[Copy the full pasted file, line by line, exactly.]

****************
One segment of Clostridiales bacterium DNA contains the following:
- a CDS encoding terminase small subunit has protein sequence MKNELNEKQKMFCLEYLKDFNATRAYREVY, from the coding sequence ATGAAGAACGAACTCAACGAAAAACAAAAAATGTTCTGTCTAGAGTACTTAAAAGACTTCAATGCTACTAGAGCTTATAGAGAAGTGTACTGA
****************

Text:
One segment of Clostridiales bacterium DNA contains the following:
- a CDS encoding terminase small subunit has protein sequence MKNELNEKQKMFCLEYLKDFNATRAYREVY, from the coding sequence ATGAAGAACGAACTCAACGAAAAACAAAAAATGTTCTGTCTAGAGTACTTAAAAGACTTCAATGCTACTAGAGCTTATAGAGAAGTGTACTGA